A local headquarters for darts enthusiasts, the Villager was recently inducted into the hall of fame from the Greater Nashville Darting Association. The beer is cheap and comes in a dog bowl on your birthday, and the walls are papered with photos of fellow drinkers enjoying the same good time. And the same bowl.
East Nashville’s oldest dive bar changed owners around this time last year, receiving a slight nip and tuck to the space and extending the diner-style menu -- their pies are now baked by renowned chefs like Lisa Donovan (formerly of Husk) and Utterly Nashville’s Mayme Gretsch -- but otherwise remaining the same old bar with ice cold beer. And how many dives do you know that will actually muddle something? Their Mojito Mondays are one of the most popular nights of the week.
As the only bar on music row, both aspiring and acclaimed songwriters have been playing Bobby’s Idle Hour since 1979. As long as you’ve got an original, anyone’s welcome on stage. Can’t carry a tune? Just leave it to the pros and drink Natty Light (always on special) while gorging on a fistful of MoonPies.
When the historic Melrose theater underwent an extreme renovation, adding new dining hotspots like Sinema and The Sutler Saloon, the building’s basement thankfully remained untouched. Melrose Billiards is one of the few places you can go when your 20s are a distant memory and staying out past midnight feels like an eternity, yet still lose all sense of time and walk out after last call like a champion.
One part dive and one part deli equals one glorious combination for Nashville’s newest dive bar. Located in Five Points, Duke’s offers great music with DJs every night till 3am, happy hour from noon to 8pm, and deals like a $6 shot and beer and a $9 beer and sandwich.
By now, Santa’s is way past the point of a secret late-night hang or essential dive and moved on to being a Nashville rite of passage for visitors and locals alike. While its fame has reached national publications, its essence remains more classic dive than ever. No nonsense (Santa’s always watching), $2 beers (cash only), karaoke every night, and year-round holiday cheer.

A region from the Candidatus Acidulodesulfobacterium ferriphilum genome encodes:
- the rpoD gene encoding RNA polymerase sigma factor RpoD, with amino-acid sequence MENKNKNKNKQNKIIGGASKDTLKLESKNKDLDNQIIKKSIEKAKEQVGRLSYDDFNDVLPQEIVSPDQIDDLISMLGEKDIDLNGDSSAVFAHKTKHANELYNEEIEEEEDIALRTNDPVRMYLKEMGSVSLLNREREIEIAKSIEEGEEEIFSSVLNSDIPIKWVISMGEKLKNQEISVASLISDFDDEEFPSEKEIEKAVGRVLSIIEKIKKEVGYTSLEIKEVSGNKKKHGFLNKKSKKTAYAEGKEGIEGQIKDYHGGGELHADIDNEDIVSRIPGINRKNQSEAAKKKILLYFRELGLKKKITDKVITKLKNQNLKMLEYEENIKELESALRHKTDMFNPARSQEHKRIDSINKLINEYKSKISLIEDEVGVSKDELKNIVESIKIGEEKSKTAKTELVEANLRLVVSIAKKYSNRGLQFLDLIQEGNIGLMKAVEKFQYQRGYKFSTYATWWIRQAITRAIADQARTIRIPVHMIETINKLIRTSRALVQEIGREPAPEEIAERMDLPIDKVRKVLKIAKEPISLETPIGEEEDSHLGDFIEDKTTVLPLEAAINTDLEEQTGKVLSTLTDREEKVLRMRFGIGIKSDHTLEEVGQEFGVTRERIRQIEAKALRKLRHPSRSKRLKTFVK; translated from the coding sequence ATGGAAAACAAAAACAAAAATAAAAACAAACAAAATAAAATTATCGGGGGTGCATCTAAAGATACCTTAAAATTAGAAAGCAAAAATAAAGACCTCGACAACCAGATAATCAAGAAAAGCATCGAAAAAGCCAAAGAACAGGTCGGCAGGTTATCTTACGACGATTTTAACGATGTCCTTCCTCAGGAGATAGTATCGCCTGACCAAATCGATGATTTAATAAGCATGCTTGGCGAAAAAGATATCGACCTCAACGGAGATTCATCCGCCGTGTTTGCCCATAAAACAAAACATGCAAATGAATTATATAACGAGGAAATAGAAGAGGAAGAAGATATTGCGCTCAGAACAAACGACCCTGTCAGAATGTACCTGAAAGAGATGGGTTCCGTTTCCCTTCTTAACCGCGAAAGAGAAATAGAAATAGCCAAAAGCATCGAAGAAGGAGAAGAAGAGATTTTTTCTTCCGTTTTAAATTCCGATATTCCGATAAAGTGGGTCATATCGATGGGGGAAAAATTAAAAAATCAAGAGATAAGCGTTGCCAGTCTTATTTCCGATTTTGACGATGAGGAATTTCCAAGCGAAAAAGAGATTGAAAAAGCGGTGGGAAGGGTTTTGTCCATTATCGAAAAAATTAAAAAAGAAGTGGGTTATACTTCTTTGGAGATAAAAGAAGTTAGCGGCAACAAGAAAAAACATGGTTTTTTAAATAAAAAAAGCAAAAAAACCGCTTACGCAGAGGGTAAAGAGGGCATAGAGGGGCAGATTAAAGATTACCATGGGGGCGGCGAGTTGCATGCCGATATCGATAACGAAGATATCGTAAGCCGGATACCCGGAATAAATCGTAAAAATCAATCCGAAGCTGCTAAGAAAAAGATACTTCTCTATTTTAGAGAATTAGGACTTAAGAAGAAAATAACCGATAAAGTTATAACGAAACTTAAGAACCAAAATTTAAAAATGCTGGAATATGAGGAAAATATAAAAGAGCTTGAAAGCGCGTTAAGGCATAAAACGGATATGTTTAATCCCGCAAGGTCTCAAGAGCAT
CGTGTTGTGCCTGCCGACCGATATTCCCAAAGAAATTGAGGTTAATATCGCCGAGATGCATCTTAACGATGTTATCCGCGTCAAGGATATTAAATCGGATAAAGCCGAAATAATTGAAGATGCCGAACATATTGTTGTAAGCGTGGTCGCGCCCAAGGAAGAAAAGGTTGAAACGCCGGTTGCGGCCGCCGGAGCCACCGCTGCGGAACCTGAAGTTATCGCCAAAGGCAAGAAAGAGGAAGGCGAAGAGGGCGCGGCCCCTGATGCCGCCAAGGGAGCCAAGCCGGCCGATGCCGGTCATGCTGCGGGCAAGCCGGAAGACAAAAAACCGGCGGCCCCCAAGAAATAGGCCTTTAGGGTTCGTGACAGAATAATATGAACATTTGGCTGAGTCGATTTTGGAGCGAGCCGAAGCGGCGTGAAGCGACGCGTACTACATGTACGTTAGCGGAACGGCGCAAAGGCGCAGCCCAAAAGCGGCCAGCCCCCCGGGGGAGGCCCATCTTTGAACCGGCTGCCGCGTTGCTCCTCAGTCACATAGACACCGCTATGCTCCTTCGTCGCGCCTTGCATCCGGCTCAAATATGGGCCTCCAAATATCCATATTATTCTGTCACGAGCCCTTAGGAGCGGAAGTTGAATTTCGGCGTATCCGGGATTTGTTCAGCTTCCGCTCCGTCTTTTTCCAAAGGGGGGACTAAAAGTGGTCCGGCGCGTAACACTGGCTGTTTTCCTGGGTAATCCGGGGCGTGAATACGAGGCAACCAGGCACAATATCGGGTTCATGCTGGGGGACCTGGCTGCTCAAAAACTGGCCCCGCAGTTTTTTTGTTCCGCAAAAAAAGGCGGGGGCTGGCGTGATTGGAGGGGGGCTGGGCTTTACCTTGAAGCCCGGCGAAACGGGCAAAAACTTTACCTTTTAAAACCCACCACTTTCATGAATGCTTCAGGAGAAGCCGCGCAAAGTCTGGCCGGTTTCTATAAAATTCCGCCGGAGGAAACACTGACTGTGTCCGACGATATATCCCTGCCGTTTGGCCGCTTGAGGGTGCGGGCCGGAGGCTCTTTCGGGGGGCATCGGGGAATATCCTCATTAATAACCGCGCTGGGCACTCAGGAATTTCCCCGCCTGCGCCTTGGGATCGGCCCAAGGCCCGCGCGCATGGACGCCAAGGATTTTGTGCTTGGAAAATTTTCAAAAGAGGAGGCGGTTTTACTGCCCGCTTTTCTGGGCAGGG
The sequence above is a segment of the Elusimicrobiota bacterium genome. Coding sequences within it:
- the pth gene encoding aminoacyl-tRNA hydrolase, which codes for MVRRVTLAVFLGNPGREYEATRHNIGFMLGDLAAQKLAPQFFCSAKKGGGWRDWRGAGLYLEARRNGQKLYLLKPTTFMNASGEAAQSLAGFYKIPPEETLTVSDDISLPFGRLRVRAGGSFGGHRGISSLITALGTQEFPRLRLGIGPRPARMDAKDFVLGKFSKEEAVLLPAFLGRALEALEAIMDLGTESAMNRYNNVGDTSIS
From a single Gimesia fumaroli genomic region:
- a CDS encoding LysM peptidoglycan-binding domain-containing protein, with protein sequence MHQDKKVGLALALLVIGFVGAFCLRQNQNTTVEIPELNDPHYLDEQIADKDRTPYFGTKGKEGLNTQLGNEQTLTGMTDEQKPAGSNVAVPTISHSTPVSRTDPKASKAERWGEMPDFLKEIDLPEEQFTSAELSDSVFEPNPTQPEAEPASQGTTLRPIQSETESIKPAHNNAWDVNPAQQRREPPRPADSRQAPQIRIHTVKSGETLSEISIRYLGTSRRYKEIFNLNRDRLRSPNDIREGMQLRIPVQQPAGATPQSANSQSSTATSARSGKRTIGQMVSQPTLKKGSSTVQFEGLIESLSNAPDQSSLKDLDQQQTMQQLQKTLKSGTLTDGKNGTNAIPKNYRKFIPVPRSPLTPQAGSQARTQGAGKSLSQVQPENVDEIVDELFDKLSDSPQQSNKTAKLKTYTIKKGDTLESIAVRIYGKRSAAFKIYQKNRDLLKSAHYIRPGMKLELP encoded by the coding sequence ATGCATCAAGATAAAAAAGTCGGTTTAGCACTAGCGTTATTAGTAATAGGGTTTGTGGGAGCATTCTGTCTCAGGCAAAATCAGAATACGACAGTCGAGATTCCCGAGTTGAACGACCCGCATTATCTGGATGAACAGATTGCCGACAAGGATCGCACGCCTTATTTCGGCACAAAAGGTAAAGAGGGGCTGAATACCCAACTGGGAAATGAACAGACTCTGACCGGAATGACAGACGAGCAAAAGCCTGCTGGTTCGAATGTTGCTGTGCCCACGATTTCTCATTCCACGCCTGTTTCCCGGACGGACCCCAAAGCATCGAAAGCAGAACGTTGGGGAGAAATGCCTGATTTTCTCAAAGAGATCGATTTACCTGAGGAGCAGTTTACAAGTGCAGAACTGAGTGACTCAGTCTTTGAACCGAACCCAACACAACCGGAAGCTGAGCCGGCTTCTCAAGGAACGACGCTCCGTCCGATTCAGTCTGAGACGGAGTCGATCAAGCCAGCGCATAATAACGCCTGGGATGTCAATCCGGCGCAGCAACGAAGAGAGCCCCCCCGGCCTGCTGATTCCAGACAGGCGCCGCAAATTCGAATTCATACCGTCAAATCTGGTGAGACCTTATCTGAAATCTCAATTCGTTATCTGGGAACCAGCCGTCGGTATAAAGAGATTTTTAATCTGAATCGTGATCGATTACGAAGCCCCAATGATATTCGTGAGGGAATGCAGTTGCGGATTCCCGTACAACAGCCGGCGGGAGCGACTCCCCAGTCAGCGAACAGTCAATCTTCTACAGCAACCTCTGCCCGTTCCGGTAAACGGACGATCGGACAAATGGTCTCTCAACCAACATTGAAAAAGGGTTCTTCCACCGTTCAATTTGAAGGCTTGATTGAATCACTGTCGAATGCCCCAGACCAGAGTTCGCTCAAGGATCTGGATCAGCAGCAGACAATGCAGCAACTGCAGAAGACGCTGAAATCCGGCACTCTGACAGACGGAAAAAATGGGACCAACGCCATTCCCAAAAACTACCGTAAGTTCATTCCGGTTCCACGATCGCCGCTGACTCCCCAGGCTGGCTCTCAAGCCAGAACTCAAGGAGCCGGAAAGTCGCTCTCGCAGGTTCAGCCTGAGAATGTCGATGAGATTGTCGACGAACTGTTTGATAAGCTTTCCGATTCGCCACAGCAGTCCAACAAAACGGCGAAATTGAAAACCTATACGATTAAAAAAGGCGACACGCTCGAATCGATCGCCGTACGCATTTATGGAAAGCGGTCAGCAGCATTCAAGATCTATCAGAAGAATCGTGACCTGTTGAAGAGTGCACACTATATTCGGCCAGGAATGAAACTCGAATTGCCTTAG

Said to be the oldest bar in Tennessee (established in 1896), Springwater possesses a certain charm in that green linoleum, sticky vinyl booths, and flashy red streamers that locals and even Nashville’s more famous residents just can’t resist. Springwater has served as the perfect backdrop in music videos for The Black Keys, Ke$ha, and Yelawolf, to name a few.
Fran’s is the type of bar where first timers walk out feeling like family and the regulars probably are. The beer is always cheap with $2 domestics and deals like 10 beers for $10 on Tuesdays, but locals swear by their cocktails. They will give you the pro tip of entering through the side door unless you want to make a grand entrance on the karaoke stage.
Twin Kegs is another quintessential Nashville dive bar where the smoke is thick, the karaoke is loud, and fried pickles are considered an appropriate entree. Located just south of town, Twin Kegs’ regulars prefer to be called Keggers, and they order their burgers bad (double the patty) and unapologetically play shuffleboard, one cigarette after another. If that’s not your thing, you can have the same great time sans smoke at their Hermitage Ave location.
Brown’s Diner was founded in and converted from an old trolley car in 1927. They hold Nashville’s oldest beer license but are equally famous for their cheeseburgers (order ‘em with a side of hush puppies.). But while cold beer and good burgers are a bonus of dive bars, the charm of the genre is all about its characters, and Browns’, family owned and operated since the ‘70s, has that in the Southern hospitality of every staff member.
Since 1974, The Gold Rush has been one of Nashville’s oldest bars. It’s the locals’ choice for essentially any occasion, whether it’s a nightcap post Exit/In show, craving for a world-famous bean roll (served till 1:30am), playing some pool and day drinking, wanting a boozy brunch with $4 Bloody Marys and mimosas, or a happy hour that lasts till 8 pm with $2.50 PBR and High Life drafts.
Mickey’s Tavern forgoes the DJ parties, karaoke, and trivia nights, but their values remain loyal to the dive essentials of cheap food and drinks. (The most expensive menu item is a $7 Cuban sandwich.) There’s also pool, a Ms. Pac-Man machine that also plays Donkey Kong, Space Invaders, and Galaga, and one of the best Jukebox libraries in town. Essentials indeed.